Twilight enjoys – er, possibly the wrong word – the level of scrutiny that it does because its popularity is leagues ahead of other things that also have Very Twisted And Upsetting Messages. And people talk about those other books and movies too. Trust me, we do. But way more folks are exposed to Twilight, directly or indirectly, and are thus going to have Feelings about it. But we can be mad about two things at once.

It’s always a slippery slope to talk about media in this way, because it seems easy to segue into arguments that I don’t believe to be true, about both society and the media. I am not one of those people who thinks that rap music or rock and roll or video games – or books – are going to have kids walk into their schools with a gun, or hold up a gas station, or try to overthrow the government of an Eastern European country. I don’t.

But to act like the media we consume has no effect on us, and even less on young people – I think is dead wrong.

So let’s break this down into some things I Believe Are True before tackling some of the really loaded stuff that permeates this conversation.

1. Unintentional or not, every piece of entertainment media has a message or messages that it communicates to its audience.

2. These messages may be and often are problematic or upsetting in any number of ways.

3. These messages can serve as a reinforcement of various kinds of cultural hegemony: reinforcing the importance of men’s roles while minimizing women’s; propagating racist tropes or parroting racist behavior without challenging it; reinforcing the default assumption that all people are heterosexual and GLBT folks are both ‘othered’ and all alike in some way.

4. This reinforcement of already fucked-up cultural ideas can be damaging to the people on the wrong side of hegemony.

I’d like to think most people would be in agreement with these few points.

I’d also like to say that I think criticizing Twilight fans or people who enjoy the books is (1) inappropriate and (2) missing the point. My issue is not with the fans. My issue isn’t really even with the books themselves, not entirely.

My issue is that the book reinforces messages that are prevalent in society everywhere, at every level, that I believe are sexist and harmful and that I believe young people are more susceptible to. Saying I don’t give kids credit to be critical or think they have brains is disingenuous, and it’s a lie.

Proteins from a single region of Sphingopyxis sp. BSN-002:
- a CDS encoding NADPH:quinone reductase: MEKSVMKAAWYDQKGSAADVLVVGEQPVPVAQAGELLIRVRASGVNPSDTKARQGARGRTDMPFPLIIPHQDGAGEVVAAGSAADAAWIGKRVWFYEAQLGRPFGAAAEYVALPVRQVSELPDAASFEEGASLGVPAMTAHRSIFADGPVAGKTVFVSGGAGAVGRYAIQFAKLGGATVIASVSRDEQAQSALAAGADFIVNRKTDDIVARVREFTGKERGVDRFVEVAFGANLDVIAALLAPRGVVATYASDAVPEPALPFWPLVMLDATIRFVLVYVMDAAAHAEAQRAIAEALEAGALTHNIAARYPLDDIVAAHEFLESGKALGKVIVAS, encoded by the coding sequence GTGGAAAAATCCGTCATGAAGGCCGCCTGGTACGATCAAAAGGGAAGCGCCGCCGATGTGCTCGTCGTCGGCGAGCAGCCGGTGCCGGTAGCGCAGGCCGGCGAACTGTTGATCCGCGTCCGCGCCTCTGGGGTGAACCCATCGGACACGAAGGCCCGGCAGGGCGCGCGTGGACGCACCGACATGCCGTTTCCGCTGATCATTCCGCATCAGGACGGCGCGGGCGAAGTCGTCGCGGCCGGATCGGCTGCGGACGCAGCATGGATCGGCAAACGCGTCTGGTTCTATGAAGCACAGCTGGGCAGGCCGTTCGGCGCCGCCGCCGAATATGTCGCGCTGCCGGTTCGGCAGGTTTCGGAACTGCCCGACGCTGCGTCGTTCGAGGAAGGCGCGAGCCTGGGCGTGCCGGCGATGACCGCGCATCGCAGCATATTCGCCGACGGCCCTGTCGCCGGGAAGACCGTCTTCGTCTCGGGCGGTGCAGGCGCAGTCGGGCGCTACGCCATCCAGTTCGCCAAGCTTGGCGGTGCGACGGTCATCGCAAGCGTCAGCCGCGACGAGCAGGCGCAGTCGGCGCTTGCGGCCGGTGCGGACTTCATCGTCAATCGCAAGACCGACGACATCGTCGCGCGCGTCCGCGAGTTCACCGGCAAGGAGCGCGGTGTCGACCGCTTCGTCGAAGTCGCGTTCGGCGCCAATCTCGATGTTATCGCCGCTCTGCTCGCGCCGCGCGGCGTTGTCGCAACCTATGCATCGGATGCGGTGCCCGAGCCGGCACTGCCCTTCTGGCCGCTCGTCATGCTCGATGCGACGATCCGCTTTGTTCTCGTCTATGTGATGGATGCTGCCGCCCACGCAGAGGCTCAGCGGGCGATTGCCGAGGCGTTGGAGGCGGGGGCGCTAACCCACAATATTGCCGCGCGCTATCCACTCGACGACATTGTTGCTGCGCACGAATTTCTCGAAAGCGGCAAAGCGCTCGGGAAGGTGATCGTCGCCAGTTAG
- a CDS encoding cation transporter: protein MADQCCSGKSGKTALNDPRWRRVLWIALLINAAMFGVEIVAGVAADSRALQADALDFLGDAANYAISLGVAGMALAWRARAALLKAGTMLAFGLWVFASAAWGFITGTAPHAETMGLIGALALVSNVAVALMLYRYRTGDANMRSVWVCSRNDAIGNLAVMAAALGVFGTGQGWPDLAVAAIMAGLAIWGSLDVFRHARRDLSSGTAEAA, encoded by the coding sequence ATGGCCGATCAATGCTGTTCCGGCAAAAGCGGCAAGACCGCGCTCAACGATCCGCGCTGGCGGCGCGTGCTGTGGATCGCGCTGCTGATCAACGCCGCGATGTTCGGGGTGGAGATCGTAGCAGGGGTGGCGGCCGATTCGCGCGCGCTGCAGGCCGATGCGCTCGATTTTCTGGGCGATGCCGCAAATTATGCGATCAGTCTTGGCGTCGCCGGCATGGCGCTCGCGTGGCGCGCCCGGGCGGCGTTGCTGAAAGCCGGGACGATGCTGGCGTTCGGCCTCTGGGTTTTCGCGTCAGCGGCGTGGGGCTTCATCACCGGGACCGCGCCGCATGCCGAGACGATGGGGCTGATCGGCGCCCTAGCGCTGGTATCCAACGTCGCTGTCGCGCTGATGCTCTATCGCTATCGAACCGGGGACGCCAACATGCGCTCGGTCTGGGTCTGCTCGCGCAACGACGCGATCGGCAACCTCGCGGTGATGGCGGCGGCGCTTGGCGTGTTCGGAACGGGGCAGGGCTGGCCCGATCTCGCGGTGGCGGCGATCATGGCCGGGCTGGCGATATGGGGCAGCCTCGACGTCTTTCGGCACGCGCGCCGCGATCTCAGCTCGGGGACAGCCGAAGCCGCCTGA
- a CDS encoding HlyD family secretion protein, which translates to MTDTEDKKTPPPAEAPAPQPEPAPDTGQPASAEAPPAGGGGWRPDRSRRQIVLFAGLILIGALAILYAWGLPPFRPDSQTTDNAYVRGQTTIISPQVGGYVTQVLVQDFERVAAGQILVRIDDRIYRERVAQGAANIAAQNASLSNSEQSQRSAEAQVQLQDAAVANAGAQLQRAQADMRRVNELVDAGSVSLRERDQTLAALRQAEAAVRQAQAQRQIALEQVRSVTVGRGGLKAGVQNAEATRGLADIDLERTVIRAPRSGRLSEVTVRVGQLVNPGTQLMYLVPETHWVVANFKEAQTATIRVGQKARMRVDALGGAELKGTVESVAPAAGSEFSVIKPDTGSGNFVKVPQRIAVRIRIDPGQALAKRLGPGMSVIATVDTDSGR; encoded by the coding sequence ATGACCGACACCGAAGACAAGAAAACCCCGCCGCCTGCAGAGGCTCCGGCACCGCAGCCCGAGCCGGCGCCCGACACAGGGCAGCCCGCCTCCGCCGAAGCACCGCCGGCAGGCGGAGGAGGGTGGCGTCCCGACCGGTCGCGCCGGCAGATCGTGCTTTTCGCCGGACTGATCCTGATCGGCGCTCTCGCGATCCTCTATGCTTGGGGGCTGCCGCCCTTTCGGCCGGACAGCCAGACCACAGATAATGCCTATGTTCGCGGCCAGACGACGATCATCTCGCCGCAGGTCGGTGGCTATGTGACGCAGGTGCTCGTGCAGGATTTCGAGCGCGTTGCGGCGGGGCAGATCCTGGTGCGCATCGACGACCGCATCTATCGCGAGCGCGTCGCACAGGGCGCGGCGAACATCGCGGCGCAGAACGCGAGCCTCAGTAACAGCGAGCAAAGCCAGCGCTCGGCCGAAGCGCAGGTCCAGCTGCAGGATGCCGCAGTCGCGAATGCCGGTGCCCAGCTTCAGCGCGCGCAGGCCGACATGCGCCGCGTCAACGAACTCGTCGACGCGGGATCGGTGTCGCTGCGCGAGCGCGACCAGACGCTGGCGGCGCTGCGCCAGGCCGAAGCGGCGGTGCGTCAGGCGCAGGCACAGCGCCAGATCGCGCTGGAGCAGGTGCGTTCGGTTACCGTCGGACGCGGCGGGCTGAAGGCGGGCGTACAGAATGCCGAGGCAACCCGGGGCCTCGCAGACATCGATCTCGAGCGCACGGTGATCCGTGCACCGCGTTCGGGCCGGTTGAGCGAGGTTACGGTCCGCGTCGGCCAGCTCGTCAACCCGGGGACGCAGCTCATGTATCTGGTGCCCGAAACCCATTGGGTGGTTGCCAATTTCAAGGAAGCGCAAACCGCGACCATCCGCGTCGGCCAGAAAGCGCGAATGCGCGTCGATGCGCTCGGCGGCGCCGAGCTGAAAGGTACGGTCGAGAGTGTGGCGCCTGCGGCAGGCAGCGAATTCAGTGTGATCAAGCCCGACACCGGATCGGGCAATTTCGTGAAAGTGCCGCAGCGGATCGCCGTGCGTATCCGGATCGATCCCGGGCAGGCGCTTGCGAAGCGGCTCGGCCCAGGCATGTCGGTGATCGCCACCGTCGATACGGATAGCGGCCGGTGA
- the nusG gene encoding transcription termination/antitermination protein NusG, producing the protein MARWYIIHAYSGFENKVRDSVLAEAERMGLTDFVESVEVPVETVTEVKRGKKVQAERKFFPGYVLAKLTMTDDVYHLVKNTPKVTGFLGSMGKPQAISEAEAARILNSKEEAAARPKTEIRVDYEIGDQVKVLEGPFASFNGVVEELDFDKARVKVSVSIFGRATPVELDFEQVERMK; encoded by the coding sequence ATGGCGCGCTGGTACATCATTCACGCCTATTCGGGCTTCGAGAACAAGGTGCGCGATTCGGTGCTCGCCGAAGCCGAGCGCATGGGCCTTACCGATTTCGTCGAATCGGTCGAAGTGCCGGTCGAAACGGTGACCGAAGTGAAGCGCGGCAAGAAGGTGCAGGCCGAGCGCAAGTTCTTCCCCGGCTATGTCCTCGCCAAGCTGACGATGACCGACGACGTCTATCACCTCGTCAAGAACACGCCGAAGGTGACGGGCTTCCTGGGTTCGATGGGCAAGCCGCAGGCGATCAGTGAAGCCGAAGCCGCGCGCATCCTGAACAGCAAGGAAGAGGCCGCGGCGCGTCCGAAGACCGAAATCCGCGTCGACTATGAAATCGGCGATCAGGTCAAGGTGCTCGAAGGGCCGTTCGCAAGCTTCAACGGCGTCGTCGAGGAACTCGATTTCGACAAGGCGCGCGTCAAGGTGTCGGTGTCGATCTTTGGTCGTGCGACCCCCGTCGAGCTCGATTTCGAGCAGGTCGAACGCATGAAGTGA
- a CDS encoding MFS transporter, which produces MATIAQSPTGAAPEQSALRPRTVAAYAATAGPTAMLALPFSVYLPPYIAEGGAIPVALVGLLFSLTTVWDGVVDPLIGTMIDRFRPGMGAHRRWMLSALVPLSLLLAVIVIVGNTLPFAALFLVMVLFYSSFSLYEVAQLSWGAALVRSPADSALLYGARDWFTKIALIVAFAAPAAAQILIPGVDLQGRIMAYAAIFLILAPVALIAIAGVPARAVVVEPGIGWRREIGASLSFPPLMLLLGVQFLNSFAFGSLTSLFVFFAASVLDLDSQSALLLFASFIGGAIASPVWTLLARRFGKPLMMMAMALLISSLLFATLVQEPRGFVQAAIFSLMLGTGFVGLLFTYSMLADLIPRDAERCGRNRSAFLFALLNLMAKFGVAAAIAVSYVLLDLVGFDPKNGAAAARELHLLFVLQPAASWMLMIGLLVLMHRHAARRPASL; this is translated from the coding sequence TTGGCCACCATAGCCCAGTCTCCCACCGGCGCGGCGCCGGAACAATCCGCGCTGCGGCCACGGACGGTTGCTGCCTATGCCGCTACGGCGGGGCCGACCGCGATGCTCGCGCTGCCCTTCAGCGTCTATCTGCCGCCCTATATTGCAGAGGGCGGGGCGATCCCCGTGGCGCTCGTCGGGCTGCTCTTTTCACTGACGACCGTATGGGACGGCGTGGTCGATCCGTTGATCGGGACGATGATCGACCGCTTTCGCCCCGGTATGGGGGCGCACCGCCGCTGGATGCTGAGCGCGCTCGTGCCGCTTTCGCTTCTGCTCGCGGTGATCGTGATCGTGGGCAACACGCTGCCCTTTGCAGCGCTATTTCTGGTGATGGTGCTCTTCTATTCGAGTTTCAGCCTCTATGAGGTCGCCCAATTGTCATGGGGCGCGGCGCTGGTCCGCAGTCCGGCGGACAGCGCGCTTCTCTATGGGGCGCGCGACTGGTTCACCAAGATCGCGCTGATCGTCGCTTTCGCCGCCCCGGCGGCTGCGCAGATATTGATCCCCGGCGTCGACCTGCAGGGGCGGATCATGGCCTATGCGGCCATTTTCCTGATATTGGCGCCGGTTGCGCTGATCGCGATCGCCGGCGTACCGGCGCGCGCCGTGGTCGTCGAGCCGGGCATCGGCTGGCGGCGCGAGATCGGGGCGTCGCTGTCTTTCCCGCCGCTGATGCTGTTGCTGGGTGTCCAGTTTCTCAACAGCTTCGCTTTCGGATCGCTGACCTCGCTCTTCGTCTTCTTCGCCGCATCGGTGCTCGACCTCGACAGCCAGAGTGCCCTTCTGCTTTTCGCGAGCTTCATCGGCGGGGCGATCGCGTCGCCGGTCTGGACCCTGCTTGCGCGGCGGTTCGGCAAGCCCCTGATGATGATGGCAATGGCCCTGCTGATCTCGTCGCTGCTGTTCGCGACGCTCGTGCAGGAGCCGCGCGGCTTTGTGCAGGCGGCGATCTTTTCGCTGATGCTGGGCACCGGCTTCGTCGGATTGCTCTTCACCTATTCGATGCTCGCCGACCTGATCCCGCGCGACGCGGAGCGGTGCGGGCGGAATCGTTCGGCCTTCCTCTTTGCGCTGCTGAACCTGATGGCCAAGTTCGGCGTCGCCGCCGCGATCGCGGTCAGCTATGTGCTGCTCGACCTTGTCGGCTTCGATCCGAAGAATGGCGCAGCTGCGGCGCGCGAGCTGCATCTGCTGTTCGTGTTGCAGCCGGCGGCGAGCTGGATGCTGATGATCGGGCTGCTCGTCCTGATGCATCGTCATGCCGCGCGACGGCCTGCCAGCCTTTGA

It doesn’t matter how smart you are. It doesn’t. The messages you receive every day impact you. This is why gay kids are killing themselves by the dozens. Because words have messages, and messages can hurt.

My problem is that there is more media around young people – and heck, even people my age, because I’m still young – than there ever has been before. And we are less equipped to handle it, taught to parse it and be critical of it, less than we ever have been.

Too many people believe the romances as depicted in the book to be ideal. Not ‘that’s a neat fantasy but it would suck in real life’ ideal, legitimately ideal. The romances in the book are held up as paragons to aspire to, and I have seen this reinforced by adults, by news articles, by media and meta in WAY MORE PLACES than you think.

Don’t tell me it doesn’t happen. It does. It does.

THAT is my issue with Twilight. And that is why I will never defend it, because defending it against criticism implies that criticism is somehow undesirable. And it’s not; not now, and not ever.

I think people should read Twilight. Concerns of quality aside, I do think people should read it. And I think they should talk about it. Because that’s the only way anything ever gets done, it’s the only way people can process these messages and have the tools and weapons to use against them, and it’s the only way those messages may ever be changed, somehow, some day, by somebody.

Some of the conversations about this have verged dangerously close as saying criticism of the books is criticism of the women who read them. That’s a false dichotomy and it’s playing dirty to make it.